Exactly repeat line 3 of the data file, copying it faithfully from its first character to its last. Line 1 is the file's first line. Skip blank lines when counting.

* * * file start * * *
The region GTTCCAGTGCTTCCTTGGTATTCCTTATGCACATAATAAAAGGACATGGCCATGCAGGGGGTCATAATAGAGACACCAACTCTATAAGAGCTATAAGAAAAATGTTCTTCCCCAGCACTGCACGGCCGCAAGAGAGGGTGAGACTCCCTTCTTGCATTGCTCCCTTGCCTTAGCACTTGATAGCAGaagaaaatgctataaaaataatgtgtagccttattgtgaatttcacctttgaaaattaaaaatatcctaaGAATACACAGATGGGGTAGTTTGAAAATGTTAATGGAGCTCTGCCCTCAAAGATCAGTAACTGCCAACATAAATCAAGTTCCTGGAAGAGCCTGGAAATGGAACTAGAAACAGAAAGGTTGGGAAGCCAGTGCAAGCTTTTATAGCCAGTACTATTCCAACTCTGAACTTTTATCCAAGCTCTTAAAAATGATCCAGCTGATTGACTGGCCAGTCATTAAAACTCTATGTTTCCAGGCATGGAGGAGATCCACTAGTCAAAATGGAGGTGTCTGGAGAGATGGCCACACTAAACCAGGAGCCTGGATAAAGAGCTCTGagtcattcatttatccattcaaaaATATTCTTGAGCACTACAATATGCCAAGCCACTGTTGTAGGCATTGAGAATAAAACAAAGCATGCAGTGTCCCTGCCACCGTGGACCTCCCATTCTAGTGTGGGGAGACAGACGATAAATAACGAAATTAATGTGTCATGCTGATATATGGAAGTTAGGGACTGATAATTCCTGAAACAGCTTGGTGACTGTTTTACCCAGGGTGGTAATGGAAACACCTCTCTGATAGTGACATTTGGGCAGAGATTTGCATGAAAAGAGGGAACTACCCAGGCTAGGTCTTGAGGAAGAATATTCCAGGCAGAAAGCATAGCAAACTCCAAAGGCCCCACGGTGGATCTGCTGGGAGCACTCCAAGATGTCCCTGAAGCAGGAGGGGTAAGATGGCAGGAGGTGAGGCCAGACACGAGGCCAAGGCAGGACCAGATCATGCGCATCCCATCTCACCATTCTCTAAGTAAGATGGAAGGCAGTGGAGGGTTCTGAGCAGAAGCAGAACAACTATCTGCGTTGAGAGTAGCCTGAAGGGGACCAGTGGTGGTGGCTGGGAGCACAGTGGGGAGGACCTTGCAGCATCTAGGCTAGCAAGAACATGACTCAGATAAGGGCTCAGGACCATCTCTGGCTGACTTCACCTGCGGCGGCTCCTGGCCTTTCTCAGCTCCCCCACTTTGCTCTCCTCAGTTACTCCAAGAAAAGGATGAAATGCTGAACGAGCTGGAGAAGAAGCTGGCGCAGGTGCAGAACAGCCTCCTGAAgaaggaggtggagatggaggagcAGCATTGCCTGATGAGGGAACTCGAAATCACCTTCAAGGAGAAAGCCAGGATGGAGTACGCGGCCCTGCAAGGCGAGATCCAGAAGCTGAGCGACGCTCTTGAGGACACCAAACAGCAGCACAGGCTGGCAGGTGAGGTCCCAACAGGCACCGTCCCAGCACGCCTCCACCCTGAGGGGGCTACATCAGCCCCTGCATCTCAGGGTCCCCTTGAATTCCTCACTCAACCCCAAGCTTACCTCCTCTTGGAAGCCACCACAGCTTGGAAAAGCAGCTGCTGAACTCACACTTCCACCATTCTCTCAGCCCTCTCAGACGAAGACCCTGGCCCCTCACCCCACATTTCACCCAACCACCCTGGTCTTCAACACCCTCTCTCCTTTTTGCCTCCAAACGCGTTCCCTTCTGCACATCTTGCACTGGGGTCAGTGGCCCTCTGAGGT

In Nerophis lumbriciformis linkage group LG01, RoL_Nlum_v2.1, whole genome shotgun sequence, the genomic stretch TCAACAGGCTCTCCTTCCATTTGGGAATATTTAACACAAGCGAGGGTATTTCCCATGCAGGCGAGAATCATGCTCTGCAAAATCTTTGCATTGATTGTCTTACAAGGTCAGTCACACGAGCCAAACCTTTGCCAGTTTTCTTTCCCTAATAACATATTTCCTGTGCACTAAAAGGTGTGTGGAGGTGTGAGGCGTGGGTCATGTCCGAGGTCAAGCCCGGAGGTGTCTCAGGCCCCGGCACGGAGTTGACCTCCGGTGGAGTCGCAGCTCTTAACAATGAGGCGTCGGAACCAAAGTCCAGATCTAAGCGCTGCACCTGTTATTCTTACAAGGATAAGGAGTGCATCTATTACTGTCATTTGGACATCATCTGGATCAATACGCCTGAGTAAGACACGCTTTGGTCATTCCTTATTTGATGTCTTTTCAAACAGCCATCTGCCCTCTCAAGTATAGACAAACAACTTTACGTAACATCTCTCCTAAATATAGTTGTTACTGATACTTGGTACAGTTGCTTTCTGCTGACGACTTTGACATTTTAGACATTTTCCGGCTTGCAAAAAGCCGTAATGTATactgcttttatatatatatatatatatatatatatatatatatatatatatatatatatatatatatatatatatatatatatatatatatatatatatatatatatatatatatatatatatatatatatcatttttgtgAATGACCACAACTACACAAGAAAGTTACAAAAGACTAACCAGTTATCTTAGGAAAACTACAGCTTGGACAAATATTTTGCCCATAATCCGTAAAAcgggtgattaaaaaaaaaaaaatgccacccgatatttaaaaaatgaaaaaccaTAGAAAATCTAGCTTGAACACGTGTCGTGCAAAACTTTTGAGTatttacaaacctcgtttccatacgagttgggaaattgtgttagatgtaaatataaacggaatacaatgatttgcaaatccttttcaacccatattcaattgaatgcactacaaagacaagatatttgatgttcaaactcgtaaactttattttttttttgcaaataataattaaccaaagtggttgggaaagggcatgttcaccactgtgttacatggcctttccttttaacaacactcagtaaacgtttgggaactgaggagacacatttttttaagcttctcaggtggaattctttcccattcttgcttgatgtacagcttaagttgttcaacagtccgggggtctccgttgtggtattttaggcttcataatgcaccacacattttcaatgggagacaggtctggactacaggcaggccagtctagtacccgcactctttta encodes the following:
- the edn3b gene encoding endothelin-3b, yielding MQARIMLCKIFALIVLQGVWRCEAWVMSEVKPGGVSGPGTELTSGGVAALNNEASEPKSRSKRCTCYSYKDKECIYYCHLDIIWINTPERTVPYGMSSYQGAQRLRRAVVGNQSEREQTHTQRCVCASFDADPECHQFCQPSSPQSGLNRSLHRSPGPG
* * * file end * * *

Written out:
- the edn3b gene encoding endothelin-3b, yielding MQARIMLCKIFALIVLQGVWRCEAWVMSEVKPGGVSGPGTELTSGGVAALNNEASEPKSRSKRCTCYSYKDKECIYYCHLDIIWINTPERTVPYGMSSYQGAQRLRRAVVGNQSEREQTHTQRCVCASFDADPECHQFCQPSSPQSGLNRSLHRSPGPG